Research - JULY 19, 2017

China’s property transactions set to hit $38b by 2020

by Released

Commercial property transactions in China will grow to ¥260 billion ($38.5 billion) by 2020, a 45 percent increase from 2016, CBRE forecasts.

Underlining the huge investment potential in the country’s real estate market, institutional investors, real estate developers and other investors are set to contribute around ¥1 trillion ($148 billion) to new commercial property investment in China over the next three years, according to CBRE’s Towards 2020: China Investment Strategy report.

“The prospects for China’s commercial real estate market remain extremely promising to both institutional investors and developers. Supported by a maturing economy, the ongoing evolution of the corporate sector and a shifting consumption story, China will undoubtedly remain one of the top destinations for global asset allocation,” said Alan Li, managing director of Capital Markets, CBRE Greater China.

The attractiveness of China’s commercial real estate sector complements the diversity of investors now active in this market. In recent years, domestic institutional investors including insurance companies and real estate funds have become more active in the CRE sector due to finite investment alternatives, slower economic growth, historically low interest rates and a favorable policy environment. As a result of this environment, CBRE believes institutional investors will continue to increase their allocation in real estate and emerging as a major source of China’s property market investment, accounting for 70 percent of the overall ¥1 trillion ($148 billion) contribution.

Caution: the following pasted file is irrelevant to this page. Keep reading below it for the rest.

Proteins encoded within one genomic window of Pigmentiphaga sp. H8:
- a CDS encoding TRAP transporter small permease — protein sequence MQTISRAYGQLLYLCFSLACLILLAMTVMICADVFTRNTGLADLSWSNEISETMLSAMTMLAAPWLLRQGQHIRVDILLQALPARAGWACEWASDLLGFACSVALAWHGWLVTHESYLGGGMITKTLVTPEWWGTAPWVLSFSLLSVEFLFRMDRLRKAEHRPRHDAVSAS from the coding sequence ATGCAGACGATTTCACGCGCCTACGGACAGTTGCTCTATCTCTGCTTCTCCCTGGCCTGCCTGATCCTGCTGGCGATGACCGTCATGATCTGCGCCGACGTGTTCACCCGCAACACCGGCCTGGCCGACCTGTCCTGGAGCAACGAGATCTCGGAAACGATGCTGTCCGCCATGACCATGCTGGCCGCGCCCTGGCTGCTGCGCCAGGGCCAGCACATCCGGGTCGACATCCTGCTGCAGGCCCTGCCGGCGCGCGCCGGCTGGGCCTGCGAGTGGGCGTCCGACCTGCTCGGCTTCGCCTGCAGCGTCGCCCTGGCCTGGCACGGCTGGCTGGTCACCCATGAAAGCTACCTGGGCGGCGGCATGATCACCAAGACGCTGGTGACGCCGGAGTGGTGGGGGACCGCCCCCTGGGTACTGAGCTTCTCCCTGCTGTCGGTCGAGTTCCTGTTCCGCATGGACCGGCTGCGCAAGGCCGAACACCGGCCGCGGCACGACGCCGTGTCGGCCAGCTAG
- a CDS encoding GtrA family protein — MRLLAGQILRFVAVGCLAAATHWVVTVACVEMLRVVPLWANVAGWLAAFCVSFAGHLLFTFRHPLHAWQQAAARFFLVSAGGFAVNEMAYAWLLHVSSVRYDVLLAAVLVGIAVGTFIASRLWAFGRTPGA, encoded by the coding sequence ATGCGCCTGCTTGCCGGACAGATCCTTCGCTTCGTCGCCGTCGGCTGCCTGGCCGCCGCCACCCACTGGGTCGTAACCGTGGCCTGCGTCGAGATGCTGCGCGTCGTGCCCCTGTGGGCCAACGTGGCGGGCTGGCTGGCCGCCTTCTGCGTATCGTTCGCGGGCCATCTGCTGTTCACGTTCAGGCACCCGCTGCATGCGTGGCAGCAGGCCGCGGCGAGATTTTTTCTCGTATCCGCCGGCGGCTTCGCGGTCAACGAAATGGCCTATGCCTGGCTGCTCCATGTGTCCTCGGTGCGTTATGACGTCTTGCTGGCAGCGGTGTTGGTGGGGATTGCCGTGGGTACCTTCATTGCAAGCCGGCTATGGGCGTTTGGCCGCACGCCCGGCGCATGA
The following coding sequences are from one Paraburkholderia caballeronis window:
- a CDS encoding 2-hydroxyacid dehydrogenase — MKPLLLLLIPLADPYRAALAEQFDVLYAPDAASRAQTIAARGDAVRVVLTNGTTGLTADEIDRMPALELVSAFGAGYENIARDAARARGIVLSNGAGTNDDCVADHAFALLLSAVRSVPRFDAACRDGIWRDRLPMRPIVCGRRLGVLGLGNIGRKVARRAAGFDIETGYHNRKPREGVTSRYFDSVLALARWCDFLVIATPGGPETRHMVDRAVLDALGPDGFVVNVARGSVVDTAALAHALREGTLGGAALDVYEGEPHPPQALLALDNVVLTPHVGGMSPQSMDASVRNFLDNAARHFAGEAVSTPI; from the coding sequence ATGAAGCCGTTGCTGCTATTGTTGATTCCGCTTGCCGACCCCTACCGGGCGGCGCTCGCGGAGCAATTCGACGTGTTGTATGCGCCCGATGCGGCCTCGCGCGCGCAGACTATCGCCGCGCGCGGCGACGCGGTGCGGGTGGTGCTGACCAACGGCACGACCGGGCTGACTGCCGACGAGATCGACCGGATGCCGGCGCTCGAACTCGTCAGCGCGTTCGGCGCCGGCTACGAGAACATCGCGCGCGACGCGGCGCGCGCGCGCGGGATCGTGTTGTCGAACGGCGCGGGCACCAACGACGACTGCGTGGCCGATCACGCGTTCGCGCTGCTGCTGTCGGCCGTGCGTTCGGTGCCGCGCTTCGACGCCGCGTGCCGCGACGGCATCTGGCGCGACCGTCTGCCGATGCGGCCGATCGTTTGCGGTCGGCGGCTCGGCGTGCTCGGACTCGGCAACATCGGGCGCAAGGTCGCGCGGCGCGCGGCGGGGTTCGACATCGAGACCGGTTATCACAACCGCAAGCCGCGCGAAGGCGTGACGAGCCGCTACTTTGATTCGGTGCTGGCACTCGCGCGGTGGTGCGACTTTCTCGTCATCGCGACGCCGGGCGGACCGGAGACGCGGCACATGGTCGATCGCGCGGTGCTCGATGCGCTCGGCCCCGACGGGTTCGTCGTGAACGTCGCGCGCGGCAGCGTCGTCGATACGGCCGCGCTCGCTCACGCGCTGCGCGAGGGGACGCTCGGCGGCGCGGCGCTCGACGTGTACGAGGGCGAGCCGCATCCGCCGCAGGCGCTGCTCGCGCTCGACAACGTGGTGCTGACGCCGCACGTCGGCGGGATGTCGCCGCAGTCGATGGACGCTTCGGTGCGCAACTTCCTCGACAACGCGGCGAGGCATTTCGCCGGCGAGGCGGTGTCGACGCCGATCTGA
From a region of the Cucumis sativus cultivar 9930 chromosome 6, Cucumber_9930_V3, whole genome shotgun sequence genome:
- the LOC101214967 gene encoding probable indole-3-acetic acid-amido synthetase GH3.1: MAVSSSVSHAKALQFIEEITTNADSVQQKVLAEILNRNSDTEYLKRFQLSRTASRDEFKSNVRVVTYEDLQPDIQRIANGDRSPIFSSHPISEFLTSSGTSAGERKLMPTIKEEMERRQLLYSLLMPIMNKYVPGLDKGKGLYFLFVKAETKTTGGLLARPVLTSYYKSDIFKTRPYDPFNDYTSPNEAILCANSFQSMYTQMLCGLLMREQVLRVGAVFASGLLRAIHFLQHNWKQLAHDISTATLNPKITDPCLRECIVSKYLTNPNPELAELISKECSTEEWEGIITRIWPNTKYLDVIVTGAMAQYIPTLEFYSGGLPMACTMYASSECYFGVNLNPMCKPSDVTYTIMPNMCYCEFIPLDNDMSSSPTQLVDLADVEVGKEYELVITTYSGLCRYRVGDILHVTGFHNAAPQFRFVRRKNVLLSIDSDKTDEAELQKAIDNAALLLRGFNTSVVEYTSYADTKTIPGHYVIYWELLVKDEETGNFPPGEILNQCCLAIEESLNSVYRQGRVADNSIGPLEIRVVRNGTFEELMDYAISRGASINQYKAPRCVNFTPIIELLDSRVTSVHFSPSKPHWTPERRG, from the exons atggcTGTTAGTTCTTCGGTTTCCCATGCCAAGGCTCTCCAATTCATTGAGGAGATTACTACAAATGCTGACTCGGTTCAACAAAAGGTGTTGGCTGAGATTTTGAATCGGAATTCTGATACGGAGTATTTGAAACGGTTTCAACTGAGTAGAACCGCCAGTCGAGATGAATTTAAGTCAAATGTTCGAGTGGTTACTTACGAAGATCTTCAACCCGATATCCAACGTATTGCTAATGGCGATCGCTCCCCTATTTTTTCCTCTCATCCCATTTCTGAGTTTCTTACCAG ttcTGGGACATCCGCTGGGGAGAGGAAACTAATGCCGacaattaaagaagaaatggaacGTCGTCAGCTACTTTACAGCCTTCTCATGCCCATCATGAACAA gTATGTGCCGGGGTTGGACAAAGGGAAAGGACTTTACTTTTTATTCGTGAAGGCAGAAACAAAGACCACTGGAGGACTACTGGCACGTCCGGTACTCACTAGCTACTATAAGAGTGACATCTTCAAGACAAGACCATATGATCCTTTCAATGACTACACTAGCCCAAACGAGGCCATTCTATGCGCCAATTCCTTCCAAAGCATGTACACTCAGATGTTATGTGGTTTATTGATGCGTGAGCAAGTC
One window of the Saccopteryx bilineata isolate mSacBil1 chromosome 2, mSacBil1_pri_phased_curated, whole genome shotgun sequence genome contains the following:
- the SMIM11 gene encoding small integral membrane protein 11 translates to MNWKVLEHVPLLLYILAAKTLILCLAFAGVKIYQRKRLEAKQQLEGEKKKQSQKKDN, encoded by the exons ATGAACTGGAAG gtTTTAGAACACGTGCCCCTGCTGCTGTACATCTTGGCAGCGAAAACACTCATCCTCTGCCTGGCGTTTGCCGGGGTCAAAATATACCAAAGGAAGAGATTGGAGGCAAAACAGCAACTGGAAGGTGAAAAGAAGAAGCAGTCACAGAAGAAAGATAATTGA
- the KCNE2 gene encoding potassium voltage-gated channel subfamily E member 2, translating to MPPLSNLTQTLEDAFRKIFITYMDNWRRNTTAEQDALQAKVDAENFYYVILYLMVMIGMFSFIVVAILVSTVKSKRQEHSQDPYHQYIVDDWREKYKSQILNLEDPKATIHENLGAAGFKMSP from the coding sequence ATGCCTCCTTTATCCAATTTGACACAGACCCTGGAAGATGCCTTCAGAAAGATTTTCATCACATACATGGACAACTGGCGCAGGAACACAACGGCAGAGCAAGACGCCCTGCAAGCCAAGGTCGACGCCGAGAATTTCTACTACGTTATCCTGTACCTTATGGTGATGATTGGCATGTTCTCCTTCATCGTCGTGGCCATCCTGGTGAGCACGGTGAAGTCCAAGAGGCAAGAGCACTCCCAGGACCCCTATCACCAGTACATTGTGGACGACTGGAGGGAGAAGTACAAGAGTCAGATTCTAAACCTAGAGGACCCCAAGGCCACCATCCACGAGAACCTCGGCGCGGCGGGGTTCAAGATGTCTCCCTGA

In addition to institutional investors, other sources of capital contribution within China’s investment market include real estate developers, who are increasingly shifting focus from development to investment properties, and other cross-border investors.

“Chinese investors are looking more optimistically at the domestic real estate market. Factors including offshore capital control are also bolstering the market, placing international investors in an advantageous position to conduct offshore deals,” said Sam Xie, head of research, CBRE China. “As a result of increased local and international activity, China has seen a 46 percent spike in investment turnover in the first half of the year and further cemented its position as one of the world’s most active commercial real estate markets.”

Beijing and Shanghai are expected to continue seeing a high level of transaction volume and activity, accounting for 60 percent of total nationwide transaction volume by 2020. Both markets will also continue to challenge other regional cities as legitimate APAC gateway markets. According to CBRE Research, from 2014 to 2016, transaction volume and activity in Shanghai exceeded that in Hong Kong and Singapore, demonstrating the growth potential of China’s real estate market.